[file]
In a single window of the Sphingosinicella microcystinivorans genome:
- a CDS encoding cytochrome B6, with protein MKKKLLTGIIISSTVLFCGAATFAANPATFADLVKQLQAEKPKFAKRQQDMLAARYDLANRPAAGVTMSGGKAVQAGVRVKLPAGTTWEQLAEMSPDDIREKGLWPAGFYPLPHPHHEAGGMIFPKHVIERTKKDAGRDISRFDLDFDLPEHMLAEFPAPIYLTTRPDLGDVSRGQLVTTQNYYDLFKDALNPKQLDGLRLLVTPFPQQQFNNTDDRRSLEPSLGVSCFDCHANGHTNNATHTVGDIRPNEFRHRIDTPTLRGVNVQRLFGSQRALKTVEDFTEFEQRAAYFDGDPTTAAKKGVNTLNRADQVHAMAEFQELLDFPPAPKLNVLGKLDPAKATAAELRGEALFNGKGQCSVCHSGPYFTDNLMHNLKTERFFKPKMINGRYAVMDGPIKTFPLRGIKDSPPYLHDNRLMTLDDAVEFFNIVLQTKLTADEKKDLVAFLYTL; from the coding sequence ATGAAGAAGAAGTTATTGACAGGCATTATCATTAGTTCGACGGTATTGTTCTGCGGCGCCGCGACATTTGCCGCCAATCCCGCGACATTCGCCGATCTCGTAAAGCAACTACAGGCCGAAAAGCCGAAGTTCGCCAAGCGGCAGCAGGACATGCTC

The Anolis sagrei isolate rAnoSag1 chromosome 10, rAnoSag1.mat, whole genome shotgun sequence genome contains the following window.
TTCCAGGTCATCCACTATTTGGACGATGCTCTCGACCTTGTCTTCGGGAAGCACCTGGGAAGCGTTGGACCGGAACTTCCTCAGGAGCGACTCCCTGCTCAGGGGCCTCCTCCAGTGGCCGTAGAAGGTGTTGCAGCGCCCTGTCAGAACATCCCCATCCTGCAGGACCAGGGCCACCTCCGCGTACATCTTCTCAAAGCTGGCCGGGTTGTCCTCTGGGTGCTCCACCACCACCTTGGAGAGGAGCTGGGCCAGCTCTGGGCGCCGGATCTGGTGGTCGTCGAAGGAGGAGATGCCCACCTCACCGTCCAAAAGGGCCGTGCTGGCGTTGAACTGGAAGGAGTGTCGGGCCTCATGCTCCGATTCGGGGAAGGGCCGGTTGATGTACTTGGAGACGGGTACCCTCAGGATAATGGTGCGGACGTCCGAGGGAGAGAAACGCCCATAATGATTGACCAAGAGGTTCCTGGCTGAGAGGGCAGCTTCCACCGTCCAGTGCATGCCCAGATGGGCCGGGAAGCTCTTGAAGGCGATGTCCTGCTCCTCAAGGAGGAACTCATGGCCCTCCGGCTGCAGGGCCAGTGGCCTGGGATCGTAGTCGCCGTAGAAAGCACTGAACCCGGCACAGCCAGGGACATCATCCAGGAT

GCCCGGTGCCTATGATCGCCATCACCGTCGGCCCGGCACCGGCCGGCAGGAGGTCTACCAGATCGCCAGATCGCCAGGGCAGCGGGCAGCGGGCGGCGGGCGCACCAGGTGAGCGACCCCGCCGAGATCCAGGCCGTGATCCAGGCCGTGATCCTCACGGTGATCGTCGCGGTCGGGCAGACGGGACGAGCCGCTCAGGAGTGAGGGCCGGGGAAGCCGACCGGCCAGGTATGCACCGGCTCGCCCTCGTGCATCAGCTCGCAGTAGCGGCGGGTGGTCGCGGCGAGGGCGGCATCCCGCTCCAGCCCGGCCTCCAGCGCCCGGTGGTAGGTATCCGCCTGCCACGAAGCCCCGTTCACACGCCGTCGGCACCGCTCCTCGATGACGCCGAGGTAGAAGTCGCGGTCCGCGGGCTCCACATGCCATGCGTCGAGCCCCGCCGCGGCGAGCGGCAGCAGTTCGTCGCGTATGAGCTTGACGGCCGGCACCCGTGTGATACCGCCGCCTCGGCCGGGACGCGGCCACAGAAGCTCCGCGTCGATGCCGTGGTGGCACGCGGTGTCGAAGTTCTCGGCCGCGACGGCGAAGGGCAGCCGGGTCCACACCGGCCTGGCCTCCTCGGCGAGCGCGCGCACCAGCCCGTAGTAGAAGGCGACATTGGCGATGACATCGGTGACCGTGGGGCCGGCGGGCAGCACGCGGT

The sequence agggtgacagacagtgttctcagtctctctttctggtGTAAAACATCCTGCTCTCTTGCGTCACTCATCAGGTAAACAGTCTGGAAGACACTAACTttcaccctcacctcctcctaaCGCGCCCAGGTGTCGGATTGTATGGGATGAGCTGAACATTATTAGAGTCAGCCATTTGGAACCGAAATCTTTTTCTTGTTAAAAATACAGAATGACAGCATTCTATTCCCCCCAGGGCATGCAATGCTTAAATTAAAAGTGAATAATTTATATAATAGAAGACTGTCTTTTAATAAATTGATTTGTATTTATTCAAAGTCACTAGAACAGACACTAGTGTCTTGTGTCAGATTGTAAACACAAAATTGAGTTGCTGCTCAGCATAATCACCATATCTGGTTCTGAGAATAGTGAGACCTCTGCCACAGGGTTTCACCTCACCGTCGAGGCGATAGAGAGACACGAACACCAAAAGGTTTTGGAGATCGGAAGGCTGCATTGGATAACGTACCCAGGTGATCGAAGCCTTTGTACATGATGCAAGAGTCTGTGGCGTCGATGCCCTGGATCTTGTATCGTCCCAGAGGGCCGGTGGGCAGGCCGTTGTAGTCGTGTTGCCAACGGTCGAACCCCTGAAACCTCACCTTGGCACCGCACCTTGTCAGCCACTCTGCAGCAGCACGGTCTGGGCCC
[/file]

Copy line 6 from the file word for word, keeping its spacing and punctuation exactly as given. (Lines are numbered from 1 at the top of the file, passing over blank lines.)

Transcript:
The sequence agggtgacagacagtgttctcagtctctctttctggtGTAAAACATCCTGCTCTCTTGCGTCACTCATCAGGTAAACAGTCTGGAAGACACTAACTttcaccctcacctcctcctaaCGCGCCCAGGTGTCGGATTGTATGGGATGAGCTGAACATTATTAGAGTCAGCCATTTGGAACCGAAATCTTTTTCTTGTTAAAAATACAGAATGACAGCATTCTATTCCCCCCAGGGCATGCAATGCTTAAATTAAAAGTGAATAATTTATATAATAGAAGACTGTCTTTTAATAAATTGATTTGTATTTATTCAAAGTCACTAGAACAGACACTAGTGTCTTGTGTCAGATTGTAAACACAAAATTGAGTTGCTGCTCAGCATAATCACCATATCTGGTTCTGAGAATAGTGAGACCTCTGCCACAGGGTTTCACCTCACCGTCGAGGCGATAGAGAGACACGAACACCAAAAGGTTTTGGAGATCGGAAGGCTGCATTGGATAACGTACCCAGGTGATCGAAGCCTTTGTACATGATGCAAGAGTCTGTGGCGTCGATGCCCTGGATCTTGTATCGTCCCAGAGGGCCGGTGGGCAGGCCGTTGTAGTCGTGTTGCCAACGGTCGAACCCCTGAAACCTCACCTTGGCACCGCACCTTGTCAGCCACTCTGCAGCAGCACGGTCTGGGCCC